That kind of depth perception trickery is known as motion parallax, a psychological and ocular phenomenon that plays a big role when it comes to how drivers perceive their own speed.

Watch on YouTube

In fact, researchers have discovered that truck drivers and other tall vehicle drivers tend to drive faster than those driving souped up sports cars because of motion parallax. Because the truck driver is higher up and further away from the things passing in traffic, it will seem as though things are moving a lot slower than they actually are.

Seeing as we rely on motion parallax to perceive our own speed, that can cause the truck driver to unconsciously drive that little bit faster to make up for his perceived slowness. The opposite is true for low seated sports car drivers who, counterintuitively, have often been found to drive slower because of motion parallax.

So, the next time you see that souped up sports car driver in traffic, know that statistically, they’re some of the slowest drivers around.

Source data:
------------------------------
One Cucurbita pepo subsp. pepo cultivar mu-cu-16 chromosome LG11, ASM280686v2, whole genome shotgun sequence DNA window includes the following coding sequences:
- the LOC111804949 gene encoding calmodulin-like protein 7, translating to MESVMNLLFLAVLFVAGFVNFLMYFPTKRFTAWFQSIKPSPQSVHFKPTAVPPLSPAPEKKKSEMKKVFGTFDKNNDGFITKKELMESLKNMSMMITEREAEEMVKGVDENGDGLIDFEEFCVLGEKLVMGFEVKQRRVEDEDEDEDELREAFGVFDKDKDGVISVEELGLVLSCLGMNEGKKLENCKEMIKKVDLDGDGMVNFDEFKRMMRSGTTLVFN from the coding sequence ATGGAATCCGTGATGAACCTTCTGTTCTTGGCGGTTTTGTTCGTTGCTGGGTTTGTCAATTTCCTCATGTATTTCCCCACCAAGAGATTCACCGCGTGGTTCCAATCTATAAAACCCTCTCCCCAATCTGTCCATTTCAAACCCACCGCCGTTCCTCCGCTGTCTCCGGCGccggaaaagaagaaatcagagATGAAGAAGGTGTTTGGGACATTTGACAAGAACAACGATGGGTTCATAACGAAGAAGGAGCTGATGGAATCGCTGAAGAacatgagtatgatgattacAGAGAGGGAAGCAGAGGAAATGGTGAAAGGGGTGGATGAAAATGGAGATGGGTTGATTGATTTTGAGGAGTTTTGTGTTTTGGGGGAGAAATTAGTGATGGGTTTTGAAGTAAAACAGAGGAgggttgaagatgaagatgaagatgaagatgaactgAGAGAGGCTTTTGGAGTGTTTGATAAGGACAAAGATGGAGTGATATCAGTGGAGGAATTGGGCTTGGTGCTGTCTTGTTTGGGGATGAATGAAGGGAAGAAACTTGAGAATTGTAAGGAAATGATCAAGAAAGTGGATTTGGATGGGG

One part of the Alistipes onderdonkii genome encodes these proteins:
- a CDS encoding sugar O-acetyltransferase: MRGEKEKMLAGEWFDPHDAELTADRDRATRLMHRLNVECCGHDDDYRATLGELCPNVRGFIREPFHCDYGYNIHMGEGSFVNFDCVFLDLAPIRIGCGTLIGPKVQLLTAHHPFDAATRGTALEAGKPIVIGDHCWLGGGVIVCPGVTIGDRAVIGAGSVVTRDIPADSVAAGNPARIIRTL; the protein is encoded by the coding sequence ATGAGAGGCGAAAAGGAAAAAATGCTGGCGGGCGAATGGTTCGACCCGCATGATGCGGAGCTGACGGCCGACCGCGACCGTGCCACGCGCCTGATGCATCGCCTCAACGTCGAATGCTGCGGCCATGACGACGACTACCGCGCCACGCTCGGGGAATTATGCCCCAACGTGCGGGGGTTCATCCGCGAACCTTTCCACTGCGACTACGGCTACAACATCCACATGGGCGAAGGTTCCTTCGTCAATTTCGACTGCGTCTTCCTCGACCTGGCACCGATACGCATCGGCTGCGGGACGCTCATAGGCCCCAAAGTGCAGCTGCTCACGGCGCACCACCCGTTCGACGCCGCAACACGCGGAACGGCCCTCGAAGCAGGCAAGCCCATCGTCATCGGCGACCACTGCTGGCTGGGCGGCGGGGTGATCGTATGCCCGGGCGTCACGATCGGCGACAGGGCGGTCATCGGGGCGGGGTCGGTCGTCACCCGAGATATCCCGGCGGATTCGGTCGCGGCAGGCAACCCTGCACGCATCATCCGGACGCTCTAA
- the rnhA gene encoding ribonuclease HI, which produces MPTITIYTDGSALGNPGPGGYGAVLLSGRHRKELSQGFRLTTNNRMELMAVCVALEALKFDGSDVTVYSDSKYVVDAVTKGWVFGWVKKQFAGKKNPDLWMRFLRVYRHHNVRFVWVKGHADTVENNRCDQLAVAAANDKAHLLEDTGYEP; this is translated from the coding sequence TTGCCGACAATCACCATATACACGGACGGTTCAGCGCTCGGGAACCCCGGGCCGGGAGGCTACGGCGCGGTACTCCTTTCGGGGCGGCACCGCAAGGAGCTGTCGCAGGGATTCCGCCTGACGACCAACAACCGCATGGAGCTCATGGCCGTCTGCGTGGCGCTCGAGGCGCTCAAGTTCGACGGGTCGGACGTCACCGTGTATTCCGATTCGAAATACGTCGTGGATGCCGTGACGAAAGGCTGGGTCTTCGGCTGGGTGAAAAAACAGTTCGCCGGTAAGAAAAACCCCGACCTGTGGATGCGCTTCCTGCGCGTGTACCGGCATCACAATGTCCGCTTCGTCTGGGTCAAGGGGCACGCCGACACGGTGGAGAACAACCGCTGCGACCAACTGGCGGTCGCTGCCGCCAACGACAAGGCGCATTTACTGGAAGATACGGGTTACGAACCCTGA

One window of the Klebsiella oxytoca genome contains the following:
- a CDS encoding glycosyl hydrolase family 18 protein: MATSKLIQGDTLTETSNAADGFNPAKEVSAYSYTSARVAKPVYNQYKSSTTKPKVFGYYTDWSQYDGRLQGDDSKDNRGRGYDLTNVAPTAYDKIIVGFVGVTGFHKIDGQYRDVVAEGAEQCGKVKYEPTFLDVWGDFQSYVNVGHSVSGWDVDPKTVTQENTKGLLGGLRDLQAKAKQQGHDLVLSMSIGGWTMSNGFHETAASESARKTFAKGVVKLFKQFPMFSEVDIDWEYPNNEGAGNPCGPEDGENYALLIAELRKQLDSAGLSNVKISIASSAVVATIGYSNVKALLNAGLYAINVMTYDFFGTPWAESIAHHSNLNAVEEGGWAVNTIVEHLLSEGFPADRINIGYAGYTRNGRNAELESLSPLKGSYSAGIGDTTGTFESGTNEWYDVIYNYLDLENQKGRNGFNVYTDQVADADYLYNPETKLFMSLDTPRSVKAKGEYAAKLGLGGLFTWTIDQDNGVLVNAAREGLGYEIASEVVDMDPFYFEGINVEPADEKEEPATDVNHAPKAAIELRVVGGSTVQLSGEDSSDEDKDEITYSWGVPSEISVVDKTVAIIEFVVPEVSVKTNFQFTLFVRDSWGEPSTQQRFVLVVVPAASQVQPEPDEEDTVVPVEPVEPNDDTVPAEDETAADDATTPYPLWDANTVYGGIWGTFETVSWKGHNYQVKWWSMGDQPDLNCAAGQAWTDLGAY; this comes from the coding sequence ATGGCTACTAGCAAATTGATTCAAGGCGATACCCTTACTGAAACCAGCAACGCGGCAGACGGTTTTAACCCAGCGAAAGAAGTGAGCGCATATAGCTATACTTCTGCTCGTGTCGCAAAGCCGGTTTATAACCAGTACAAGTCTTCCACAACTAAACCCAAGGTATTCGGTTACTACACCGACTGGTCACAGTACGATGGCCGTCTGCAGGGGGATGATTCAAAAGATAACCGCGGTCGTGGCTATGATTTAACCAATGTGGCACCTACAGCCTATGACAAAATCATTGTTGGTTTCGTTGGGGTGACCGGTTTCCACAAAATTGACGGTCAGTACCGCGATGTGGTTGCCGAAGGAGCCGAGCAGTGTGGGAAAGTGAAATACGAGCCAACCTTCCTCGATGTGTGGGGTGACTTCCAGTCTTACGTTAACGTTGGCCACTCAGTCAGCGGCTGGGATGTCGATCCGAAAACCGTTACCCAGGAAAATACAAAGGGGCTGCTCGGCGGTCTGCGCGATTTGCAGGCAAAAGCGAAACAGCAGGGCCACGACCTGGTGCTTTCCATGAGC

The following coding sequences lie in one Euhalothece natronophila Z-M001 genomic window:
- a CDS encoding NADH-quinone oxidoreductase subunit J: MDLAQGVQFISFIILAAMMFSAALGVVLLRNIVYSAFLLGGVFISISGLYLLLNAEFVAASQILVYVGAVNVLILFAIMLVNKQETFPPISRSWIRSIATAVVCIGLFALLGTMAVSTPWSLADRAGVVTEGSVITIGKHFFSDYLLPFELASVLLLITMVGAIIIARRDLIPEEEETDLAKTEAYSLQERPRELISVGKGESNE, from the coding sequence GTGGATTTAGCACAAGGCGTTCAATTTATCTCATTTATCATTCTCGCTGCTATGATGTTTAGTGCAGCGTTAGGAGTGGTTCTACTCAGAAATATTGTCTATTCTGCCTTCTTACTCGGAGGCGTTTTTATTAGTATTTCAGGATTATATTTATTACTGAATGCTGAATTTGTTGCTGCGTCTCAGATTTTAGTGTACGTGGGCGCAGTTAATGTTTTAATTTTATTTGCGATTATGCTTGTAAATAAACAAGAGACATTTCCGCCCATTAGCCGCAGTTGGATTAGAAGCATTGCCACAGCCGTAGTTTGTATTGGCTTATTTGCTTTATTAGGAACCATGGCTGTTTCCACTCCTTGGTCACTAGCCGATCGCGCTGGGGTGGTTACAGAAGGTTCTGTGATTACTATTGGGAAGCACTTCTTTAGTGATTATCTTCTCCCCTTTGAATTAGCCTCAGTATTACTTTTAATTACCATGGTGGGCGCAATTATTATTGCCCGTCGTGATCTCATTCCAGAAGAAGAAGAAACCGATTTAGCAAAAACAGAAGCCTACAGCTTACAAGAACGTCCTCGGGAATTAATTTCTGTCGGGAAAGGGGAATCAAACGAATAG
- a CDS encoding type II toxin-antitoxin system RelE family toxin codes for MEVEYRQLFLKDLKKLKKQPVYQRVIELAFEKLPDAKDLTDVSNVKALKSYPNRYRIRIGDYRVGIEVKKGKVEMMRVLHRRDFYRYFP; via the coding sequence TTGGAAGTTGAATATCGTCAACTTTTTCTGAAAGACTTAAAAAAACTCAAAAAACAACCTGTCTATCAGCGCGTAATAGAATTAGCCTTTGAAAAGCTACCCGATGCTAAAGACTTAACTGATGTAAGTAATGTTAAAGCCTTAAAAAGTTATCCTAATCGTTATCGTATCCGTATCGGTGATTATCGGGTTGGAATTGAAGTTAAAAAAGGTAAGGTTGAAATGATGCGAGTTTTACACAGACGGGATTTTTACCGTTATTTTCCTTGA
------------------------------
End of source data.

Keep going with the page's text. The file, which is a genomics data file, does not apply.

Why Car Companies Still Use Clay Models

While some people simply see cars as a means to get from A to B, the more experienced drivers out there will know that a lot of thought goes into the design of every vehicle on the road. Thanks to advances in technology, car design has come along leaps and bounds since mass production began in the early 1900s.

But you might be surprised by some of the techniques designers are still using to this day. For starters, during the design phase, scale models will be built using some surprising materials, which look super peculiar to the uninitiated. For example, clay models are physical, three dimensional prototypes of cars that are made of soft malleable materials molded around a giant block of hard cheesy looking foam.